About This Module
Independence means different things to different parents. Catch them on a good day and they are visualising their child heading off to high school, starting work, meeting their partner and moving out of home. Catch them on a bad day and they’re running around after them making sure their shoes are on the right feet, school bags are packed and just trying to get out of the door on time.
Self care skills give our children a sense of pride and contributes to their overall independence through giving them more responsibility. WeParent have designed this module to give you a structured approach to teach your child the self care skills they need, when they’re ready to cope with them. Teaching your child to be independent by giving them ownership of their daily routines and habits, lays a foundation for your child to build a strong sense of independence for their adult life.
Without a structured approach to self care, your child may find they fall behind their peers in the day to day tasks of caring for themselves. This can result in their confidence falling and cause a reluctance to try new activities. WeParent has designed this module to give your child a good solid start when it comes to self care and make this a positive confidence building area of their development.
What You'll Learn
Learn how to teach a child to be independent through a structured and effective approach to helping your child learn to take care of themselves.
Learn new ways to tackle those issues with your daily routines.
Use self care as a way to boost your child’s confidence and independence.
Learn some great tools to tailor your parenting to encourage your child’s learning.
Psychology Fun Facts
Children and independence
Self care skills are made up of the everyday tasks undertaken so children are ready to participate in life activities such as getting dressed, brushing their teeth or fixing their own breakfast.
Small tasks like learning to tie their own shoelaces gives children a huge sense of pride and greatly contributes to their overall sense of independence.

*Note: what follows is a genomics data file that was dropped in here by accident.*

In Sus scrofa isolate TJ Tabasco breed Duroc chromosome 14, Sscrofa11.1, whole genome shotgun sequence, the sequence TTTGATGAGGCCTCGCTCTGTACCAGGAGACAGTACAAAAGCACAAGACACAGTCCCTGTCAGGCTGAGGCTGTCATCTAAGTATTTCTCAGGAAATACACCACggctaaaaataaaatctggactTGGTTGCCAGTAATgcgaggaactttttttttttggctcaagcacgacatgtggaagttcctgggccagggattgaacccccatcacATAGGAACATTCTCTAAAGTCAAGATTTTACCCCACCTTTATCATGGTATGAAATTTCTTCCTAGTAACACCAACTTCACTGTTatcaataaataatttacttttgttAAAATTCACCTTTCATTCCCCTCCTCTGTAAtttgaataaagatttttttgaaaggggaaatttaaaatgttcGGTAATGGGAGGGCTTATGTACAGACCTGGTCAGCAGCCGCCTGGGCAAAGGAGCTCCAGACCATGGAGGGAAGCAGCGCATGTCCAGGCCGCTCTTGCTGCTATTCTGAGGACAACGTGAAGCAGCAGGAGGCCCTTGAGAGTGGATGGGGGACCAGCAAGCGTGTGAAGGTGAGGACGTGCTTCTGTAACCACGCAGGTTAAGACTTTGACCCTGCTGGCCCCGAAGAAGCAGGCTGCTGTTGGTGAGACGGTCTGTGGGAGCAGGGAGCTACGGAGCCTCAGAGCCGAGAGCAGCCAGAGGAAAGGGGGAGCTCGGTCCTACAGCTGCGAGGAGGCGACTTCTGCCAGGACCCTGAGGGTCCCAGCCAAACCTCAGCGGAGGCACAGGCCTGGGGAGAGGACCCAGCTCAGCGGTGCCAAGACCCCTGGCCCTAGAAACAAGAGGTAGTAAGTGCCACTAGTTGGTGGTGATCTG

Helping children become independent early pays off!
Start self care early! It may seem very early to be thinking about when your child leaves home and what skills they’ll need. We totally understand how far away that time seems. However, research shows that children who don’t start learning self-care skills before the age of eight will often struggle later in life with basic adult responsibilities.
The ability to be able to leave home and stand on your own two feet as an adult, be reliable at work and be responsible with money is all formed on the building blocks of independence we learn during the mid childhood years.
By teaching children good self care habits in the mid childhood years, greatly equips them for their adult lives.
Teaching children independence and responsibility
Here’s a useful responsibility definition for kids that can be useful when introducing this concept to your child:
‘A responsibility is something you’re expected to do. A responsibility might be your parents expecting you to brush your teeth or your teacher expecting you to be responsible for getting your homework done. If you don’t carry out the thing you are responsible for, then there will be a negative consequence for this. Equally, when you do carry out your responsibility, say for picking your toys up off the floor and putting them away every day this week, then there will be a positive consequence.’
How independent is your child?
Many parents show they love their child by doing things for their child. Parents who are too active in looking after their children can inhibit their child’s ability to think and act independently.
How to encourage your child to play independently
Children have a natural tendency when it comes to independence. They either seek to be independent or, they are happily dependent. Parents may need to adjust their approach to either limit their child’s independence or, encourage independence depending on their natural temperament. Try not to impose your personality on your child.
Parents of naturally independent kids will find they need to limit this independence for their child’s safety, as their child may feel they can take on tasks way beyond their skills.
Parents of naturally dependent children will find their child needs more encouragement to take hold of their independence.
Independence naturally grows at a gradual rate. Mastering a task gives children the confidence to try the next one, one they see as more difficult. When fostering independence, children learn quicker when surrounded by praise for their achievements and little or no focus on any failures.
Once your child feels confident to do a task they may very quickly object if you do it for them. If your child has brushed their own teeth once, expect they’re going to want to do it alone every day. This is their emerging sense of independence in action.